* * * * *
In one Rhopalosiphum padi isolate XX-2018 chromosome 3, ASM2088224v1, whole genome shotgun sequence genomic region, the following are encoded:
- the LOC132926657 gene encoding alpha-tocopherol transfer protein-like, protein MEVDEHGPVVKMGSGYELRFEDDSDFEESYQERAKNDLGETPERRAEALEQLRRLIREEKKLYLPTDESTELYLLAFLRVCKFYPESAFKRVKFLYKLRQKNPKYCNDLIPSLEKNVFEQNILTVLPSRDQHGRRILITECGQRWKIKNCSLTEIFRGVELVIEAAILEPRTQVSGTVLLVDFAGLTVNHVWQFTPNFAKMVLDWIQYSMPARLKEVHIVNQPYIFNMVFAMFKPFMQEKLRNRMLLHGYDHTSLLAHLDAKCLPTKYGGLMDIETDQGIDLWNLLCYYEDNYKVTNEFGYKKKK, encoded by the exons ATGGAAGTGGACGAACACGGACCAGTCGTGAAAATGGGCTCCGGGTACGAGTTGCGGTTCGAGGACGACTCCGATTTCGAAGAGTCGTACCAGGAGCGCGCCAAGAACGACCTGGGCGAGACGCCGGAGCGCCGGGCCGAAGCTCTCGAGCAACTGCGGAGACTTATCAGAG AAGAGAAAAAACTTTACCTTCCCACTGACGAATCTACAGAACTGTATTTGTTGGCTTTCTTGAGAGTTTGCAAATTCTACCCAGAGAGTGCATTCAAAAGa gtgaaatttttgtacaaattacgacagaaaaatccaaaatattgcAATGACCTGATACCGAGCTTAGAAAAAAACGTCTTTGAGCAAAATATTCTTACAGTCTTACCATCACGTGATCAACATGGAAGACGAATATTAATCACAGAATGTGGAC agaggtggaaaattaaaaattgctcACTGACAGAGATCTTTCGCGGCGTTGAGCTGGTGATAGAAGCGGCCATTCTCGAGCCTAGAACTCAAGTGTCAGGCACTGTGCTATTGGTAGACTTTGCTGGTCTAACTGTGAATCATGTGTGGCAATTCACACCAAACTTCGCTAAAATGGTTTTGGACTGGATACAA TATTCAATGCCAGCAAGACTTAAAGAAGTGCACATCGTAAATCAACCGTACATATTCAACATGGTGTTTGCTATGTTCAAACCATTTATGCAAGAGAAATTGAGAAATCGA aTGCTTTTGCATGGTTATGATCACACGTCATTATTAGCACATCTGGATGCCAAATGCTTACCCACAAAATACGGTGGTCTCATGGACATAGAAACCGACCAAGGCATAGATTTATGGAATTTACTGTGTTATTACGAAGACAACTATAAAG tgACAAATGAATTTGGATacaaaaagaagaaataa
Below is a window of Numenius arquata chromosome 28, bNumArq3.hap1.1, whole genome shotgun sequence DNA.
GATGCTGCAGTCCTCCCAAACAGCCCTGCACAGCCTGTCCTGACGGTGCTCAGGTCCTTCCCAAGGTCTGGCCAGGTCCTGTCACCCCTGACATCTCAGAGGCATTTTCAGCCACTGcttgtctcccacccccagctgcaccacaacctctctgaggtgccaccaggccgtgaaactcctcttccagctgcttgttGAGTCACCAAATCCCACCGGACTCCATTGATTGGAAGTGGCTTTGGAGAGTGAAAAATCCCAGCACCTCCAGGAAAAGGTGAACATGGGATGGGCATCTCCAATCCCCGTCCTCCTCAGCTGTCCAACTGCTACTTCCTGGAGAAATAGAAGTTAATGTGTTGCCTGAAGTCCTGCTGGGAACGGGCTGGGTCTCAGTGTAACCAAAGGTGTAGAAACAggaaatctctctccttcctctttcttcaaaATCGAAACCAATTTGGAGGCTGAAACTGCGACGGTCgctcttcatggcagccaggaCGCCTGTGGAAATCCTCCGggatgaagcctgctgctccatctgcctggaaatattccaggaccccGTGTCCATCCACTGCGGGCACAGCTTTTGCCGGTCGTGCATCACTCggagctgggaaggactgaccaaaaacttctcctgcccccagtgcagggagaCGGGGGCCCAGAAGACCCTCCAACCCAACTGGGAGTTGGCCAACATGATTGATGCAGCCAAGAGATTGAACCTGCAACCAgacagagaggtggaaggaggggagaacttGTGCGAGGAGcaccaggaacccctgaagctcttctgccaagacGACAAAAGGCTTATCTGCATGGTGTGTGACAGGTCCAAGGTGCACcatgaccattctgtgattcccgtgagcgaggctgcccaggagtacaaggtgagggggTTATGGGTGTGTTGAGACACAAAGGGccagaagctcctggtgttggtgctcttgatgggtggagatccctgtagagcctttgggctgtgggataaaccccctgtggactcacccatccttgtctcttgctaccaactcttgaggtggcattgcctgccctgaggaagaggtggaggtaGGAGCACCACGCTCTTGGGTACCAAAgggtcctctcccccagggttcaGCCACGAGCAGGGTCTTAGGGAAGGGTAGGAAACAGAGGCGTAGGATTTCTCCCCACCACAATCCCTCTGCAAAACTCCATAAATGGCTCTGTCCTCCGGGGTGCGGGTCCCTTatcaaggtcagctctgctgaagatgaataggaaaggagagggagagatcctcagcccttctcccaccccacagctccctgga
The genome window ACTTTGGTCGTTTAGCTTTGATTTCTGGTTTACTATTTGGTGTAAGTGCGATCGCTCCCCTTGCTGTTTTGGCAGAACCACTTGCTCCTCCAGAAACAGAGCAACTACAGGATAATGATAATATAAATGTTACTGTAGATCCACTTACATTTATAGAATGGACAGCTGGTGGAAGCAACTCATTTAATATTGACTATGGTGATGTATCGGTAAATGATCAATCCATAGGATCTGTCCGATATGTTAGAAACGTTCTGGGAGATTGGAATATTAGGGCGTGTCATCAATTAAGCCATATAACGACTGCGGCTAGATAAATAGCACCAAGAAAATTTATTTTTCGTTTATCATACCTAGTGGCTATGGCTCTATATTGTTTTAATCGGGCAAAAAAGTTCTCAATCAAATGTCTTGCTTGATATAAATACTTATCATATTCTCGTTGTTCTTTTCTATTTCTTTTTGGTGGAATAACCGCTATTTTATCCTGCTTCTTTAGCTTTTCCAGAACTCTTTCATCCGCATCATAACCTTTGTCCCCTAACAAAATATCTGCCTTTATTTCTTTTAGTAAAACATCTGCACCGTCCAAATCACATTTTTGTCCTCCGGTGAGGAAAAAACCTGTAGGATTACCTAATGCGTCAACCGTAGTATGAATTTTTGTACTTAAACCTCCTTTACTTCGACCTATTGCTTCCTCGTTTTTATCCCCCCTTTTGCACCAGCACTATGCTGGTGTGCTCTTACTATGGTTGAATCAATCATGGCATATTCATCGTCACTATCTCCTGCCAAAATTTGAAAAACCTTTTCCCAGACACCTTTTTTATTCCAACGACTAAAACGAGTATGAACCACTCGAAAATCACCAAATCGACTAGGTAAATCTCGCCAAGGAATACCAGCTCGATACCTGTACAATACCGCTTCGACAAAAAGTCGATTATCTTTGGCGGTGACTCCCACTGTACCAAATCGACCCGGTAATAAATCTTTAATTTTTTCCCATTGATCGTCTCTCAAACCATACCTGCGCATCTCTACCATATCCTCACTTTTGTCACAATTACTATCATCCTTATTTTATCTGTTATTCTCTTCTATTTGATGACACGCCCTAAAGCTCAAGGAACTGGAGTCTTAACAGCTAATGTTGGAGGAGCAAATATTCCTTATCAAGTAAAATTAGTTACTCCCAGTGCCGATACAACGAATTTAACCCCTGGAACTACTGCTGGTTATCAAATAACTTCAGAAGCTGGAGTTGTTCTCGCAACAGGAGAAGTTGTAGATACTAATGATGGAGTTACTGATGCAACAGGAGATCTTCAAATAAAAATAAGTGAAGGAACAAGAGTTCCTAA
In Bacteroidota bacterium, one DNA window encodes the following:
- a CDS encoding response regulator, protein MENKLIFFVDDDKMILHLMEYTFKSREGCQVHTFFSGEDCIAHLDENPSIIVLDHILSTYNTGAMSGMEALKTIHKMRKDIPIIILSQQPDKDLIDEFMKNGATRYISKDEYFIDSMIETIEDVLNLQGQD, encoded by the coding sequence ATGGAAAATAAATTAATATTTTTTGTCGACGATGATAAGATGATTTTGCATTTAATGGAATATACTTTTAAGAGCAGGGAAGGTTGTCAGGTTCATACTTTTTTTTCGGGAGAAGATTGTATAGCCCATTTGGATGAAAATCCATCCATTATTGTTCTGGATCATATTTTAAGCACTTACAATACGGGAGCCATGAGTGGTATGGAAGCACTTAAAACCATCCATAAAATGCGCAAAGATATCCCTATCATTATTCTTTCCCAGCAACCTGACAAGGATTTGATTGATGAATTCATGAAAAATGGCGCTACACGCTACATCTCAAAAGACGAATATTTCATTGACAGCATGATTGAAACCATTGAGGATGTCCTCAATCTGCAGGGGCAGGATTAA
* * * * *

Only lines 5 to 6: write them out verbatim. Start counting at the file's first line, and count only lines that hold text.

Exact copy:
The genome window ACTTTGGTCGTTTAGCTTTGATTTCTGGTTTACTATTTGGTGTAAGTGCGATCGCTCCCCTTGCTGTTTTGGCAGAACCACTTGCTCCTCCAGAAACAGAGCAACTACAGGATAATGATAATATAAATGTTACTGTAGATCCACTTACATTTATAGAATGGACAGCTGGTGGAAGCAACTCATTTAATATTGACTATGGTGATGTATCGGTAAATGATCAATCCATAGGATCTGTCCGATATGTTAGAAACGTTCTGGGAGATTGGAATATTAGGGCGTGTCATCAATTAAGCCATATAACGACTGCGGCTAGATAAATAGCACCAAGAAAATTTATTTTTCGTTTATCATACCTAGTGGCTATGGCTCTATATTGTTTTAATCGGGCAAAAAAGTTCTCAATCAAATGTCTTGCTTGATATAAATACTTATCATATTCTCGTTGTTCTTTTCTATTTCTTTTTGGTGGAATAACCGCTATTTTATCCTGCTTCTTTAGCTTTTCCAGAACTCTTTCATCCGCATCATAACCTTTGTCCCCTAACAAAATATCTGCCTTTATTTCTTTTAGTAAAACATCTGCACCGTCCAAATCACATTTTTGTCCTCCGGTGAGGAAAAAACCTGTAGGATTACCTAATGCGTCAACCGTAGTATGAATTTTTGTACTTAAACCTCCTTTACTTCGACCTATTGCTTCCTCGTTTTTATCCCCCCTTTTGCACCAGCACTATGCTGGTGTGCTCTTACTATGGTTGAATCAATCATGGCATATTCATCGTCACTATCTCCTGCCAAAATTTGAAAAACCTTTTCCCAGACACCTTTTTTATTCCAACGACTAAAACGAGTATGAACCACTCGAAAATCACCAAATCGACTAGGTAAATCTCGCCAAGGAATACCAGCTCGATACCTGTACAATACCGCTTCGACAAAAAGTCGATTATCTTTGGCGGTGACTCCCACTGTACCAAATCGACCCGGTAATAAATCTTTAATTTTTTCCCATTGATCGTCTCTCAAACCATACCTGCGCATCTCTACCATATCCTCACTTTTGTCACAATTACTATCATCCTTATTTTATCTGTTATTCTCTTCTATTTGATGACACGCCCTAAAGCTCAAGGAACTGGAGTCTTAACAGCTAATGTTGGAGGAGCAAATATTCCTTATCAAGTAAAATTAGTTACTCCCAGTGCCGATACAACGAATTTAACCCCTGGAACTACTGCTGGTTATCAAATAACTTCAGAAGCTGGAGTTGTTCTCGCAACAGGAGAAGTTGTAGATACTAATGATGGAGTTACTGATGCAACAGGAGATCTTCAAATAAAAATAAGTGAAGGAACAAGAGTTCCTAA
In Bacteroidota bacterium, one DNA window encodes the following: